Today, 74 percent of enterprises have adopted DevOps practices according to a report by Infrastructure-as-a-Service (IaaS) company RightScale. And 70 percent of SMBs surveyed in the report have also adopted DevOps principles.

Should You Opt for DevOps?In 2014, Forrester Research and IBM laid the groundwork for what would become the roadmap for DevOps success. The report, which is based on a survey of 600 IT professionals, found that DevOps success, particularly as it pertains to software deployments, is based on eight key best practices. The philosophy is built on the notion that organizations should deliver the minimum viable product to start and then improve on it gradually over time in subsequent releases.

The DevOps team should be a dedicated group with cross-functional disciplines that avoids over-specialization. The team should build out a loosely coupled architecture between applications in order to simplify delivery and it should minimize the number of steps between processes to accelerate workflow. Team members should be transparent about progress and stumbles in order to better understand risk, but the team itself should minimize status reports and meetings that distract from actual small batch delivery. In order to streamline the entire DevOps process, the team should automate its own testing process so as to avoid manual, time-consuming testing.

Although Bardeguez is bullish on the importance of his role, he does caution against every small business hiring a DevOps engineer. "The idea of everyone needing this role is dangerous. It could be completely unnecessary. For example, if you're a small company that deals with accounting for bigger firms and you primarily rely on a file server and email, then you probably don't need a DevOps Engineer. But if you need to automate anything systems-related with regards to your product or service, then you most definitely need one."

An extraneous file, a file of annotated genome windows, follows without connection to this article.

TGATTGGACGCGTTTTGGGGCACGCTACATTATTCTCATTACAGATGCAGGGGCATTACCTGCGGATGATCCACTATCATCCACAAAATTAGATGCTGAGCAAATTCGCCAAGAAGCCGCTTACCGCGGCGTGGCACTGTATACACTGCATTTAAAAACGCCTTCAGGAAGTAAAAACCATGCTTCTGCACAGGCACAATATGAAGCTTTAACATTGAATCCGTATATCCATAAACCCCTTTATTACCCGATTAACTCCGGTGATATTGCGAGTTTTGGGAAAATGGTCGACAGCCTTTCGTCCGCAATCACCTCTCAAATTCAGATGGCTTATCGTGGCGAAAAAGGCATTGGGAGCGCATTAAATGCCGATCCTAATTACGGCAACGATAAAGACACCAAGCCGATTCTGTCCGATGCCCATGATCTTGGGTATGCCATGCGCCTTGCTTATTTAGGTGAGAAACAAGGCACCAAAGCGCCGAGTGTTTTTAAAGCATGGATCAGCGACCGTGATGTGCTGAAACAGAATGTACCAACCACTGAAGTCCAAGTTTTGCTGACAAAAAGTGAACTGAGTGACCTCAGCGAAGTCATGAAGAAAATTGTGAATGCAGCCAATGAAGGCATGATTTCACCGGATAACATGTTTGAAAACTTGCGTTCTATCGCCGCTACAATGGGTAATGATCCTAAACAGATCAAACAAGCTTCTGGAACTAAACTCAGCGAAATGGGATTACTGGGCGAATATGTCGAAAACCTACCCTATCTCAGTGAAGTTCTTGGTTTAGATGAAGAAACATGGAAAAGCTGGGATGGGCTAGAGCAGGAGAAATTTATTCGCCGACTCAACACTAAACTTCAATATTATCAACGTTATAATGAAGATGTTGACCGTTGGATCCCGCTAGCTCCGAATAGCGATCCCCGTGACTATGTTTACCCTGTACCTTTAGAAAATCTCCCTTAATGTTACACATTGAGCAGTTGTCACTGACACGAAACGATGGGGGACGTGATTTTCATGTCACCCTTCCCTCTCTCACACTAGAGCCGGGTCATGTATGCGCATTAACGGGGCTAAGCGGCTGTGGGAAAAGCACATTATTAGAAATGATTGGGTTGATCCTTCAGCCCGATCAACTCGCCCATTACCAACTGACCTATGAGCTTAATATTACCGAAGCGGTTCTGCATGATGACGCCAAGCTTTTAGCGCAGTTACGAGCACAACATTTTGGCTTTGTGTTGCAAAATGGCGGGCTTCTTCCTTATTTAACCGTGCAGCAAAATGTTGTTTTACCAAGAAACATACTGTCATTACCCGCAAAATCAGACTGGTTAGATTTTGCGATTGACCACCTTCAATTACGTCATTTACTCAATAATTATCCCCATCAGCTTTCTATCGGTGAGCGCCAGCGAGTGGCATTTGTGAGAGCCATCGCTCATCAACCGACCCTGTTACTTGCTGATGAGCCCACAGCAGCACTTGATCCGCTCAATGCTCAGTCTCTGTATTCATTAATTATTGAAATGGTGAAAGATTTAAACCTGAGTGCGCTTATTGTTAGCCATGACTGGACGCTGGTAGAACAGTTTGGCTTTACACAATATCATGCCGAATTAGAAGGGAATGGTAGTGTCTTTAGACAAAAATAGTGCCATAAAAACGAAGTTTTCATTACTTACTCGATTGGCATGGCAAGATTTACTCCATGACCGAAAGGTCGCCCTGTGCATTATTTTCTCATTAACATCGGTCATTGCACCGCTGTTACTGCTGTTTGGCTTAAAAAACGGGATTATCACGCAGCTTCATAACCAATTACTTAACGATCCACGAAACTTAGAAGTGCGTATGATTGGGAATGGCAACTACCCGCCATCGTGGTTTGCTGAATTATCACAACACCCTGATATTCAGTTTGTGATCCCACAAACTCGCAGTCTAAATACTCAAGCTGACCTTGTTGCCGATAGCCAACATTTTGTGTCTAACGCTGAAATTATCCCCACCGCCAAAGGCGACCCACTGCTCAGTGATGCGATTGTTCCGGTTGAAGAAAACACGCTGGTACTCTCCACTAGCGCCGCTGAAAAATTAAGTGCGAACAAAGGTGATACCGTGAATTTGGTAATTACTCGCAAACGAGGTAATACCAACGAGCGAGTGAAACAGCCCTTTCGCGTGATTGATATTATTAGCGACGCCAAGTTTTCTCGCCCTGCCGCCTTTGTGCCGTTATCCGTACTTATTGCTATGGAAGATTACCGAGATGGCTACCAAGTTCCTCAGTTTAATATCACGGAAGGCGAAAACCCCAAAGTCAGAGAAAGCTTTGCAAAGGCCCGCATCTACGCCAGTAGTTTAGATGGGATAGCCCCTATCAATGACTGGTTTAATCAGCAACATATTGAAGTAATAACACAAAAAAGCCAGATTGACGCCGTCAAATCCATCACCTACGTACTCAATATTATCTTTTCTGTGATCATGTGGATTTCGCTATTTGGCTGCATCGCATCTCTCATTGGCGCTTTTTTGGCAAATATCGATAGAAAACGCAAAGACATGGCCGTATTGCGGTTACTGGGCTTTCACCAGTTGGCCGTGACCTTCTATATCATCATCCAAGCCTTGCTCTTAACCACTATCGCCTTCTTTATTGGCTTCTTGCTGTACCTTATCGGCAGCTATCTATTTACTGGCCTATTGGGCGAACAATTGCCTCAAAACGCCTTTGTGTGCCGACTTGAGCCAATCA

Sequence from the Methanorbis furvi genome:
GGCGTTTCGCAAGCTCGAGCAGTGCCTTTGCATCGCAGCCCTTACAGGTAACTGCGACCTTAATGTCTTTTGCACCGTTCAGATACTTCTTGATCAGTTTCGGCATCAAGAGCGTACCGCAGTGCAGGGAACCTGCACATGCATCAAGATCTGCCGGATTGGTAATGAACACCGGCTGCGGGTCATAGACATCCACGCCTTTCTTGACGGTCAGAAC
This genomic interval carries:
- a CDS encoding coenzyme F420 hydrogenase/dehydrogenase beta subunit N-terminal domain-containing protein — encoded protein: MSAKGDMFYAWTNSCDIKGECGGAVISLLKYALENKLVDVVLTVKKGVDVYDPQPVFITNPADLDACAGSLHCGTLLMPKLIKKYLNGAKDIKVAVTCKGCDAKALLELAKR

The Ideal DevOps Professional So what should you look for in a DevOps recruit? Let's start with salary: The average DevOps Engineer reported a median annual income of $105,600 in 2015 according to data from content delivery network (CDN) and cybersecurity firm Incapsula. Employers typically look for candidates with hands-on systems experience as opposed to recent college graduates that majored in computer science. That's because DevOps Engineers are required to interact across all business disciplines, which means they'll be responsible for convincing leaders across lines of business that experimental technological procedures will, in the long run, be cheaper and better for the organization. In this regard, someone with a deep technological background and experience in a corporate environment trumps someone who just got out of an Ivy League school.

Once you've found a few candidates with strong corporate or startup backgrounds, look for people with deep experience in Linux or Unix administration as well as with experience automating processes using Chef or Puppet, which are the most common IT automation tools on the market. You'll also want someone with a rich background using cloud services, especially Amazon Web Services (AWS). This person should be fluent in MySQL and SQL as well as in the PHP, Python, or Ruby programming languages.